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  • The Fall out of Redemption: Writing and Thinking beyond Salvation in Baudelaire, Cioran, Fondane, Agamben, and Nancy by Joseph Acquisto
  • Brian Sudlow
The Fall out of Redemption: Writing and Thinking beyond Salvation in Baudelaire, Cioran, Fondane, Agamben, and Nancy. By Joseph Acquisto. New York: Bloomsbury, 2015. vii + 218 pp.

This is a powerful, complex, and fascinating book, offering what the author, Joseph Acquisto, argues is an innovative reading of Charles Baudelaire. This reading inscribes Baudelaire in a line of writers and thinkers whose attempts to think beyond the necessities of salvation illuminate much of Baudelaire’s poetic project. This is not the Baudelaire who revels in Satanic perversions and all manner of human naughtiness, but one whose poetic imagination draws on the grand paradigms of theological thought while inwardly deconstructing its necessities and obligations. This is not so much about hating God as drawing the idea of God into the equation of the subject’s own pointlessness. In this light, concepts such as ‘sin’ and ‘the Fall’ are turned by Baudelaire against their theological origins while being retained as matrices or drivers for cultural and aesthetic creativity. Acquisto in six chapters thus traces Baudelaire’s journey through the littoral spaces between poetry, metaphysics, aesthetics, and political philosophy, where he is joined by readers and critics such as Walter Benjamin, Benjamin Fondane, Emil Cioran, Giorgio Agamben, and Jean-Luc Nancy. The book will probably appeal most to critics of Baudelaire, as many of his poems are explored and commented on in the light of this overarching thesis. Acquisto is mentally agile and writes consistently and with clarity about thinkers who are themselves less engaging and rarely as clear. The great success of the book is the way in which he makes a range of very different voices speak across the centuries and the decades in a dialogical feast of commentary and counter-commentary. All that said, two problems with the book’s argument are worth noting. The first is that Acquisto never really tells us what redemption means. From his commentary we can assume it has something to do with God, sin, and the saving of souls, but neither the inner logic of these concepts, nor their differentiation across different religious traditions (Christianity and Judaism would have been a start) are expounded. Accordingly, Acquisto blithely follows Slavoj Žižek and Nancy into deconstructive narratives of Christianity more illustrative of their ignorance of theological history than of Christianity’s fatal flaws. To take but one example, to claim that God needs sin (p. 46) is to ignore perhaps one the greatest theological debates between the medieval Dominican and Franciscan schools on the motives of the Incarnation. It is, moreover, possible that some of the inner logic of Baudelaire’s engagement with theological discourses depends precisely on those he was exposed to in mid-nineteenth-century France. Yet such nuances are barely mentioned by Acquisto who does not see that ‘redemption’ undifferentiated is too blunt an instrument. The second problem is much more succinctly put: contrary to Acquisto’s conclusions, if redemption is impossible for these writers, are not all their attempts at writing ‘irredemptively’ a self-defeating substitution of theological redemption with some other kind of salvation? Otherwise, the dilemma of how they live in a world without redemption would be as urgent as the dilemma of how they live in a world without time travel. [End Page 637]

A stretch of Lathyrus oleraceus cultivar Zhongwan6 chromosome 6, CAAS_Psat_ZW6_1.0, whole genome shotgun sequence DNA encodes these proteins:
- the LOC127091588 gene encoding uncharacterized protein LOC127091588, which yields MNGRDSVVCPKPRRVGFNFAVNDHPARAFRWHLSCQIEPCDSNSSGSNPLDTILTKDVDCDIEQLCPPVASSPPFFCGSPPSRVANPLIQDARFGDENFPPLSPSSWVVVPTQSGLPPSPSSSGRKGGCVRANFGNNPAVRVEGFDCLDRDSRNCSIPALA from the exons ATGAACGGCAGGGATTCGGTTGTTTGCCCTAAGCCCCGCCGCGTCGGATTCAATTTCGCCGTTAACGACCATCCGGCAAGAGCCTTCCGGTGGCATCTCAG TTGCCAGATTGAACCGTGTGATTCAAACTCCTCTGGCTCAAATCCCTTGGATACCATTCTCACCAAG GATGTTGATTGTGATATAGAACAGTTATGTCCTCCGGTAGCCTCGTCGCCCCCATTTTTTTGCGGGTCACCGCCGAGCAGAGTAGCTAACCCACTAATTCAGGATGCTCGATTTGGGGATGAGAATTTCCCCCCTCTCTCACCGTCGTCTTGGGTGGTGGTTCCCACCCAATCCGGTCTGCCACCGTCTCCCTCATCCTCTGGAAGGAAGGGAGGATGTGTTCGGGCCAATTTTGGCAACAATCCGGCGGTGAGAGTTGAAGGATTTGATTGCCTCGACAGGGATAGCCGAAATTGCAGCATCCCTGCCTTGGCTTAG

Brian Sudlow
Aston University


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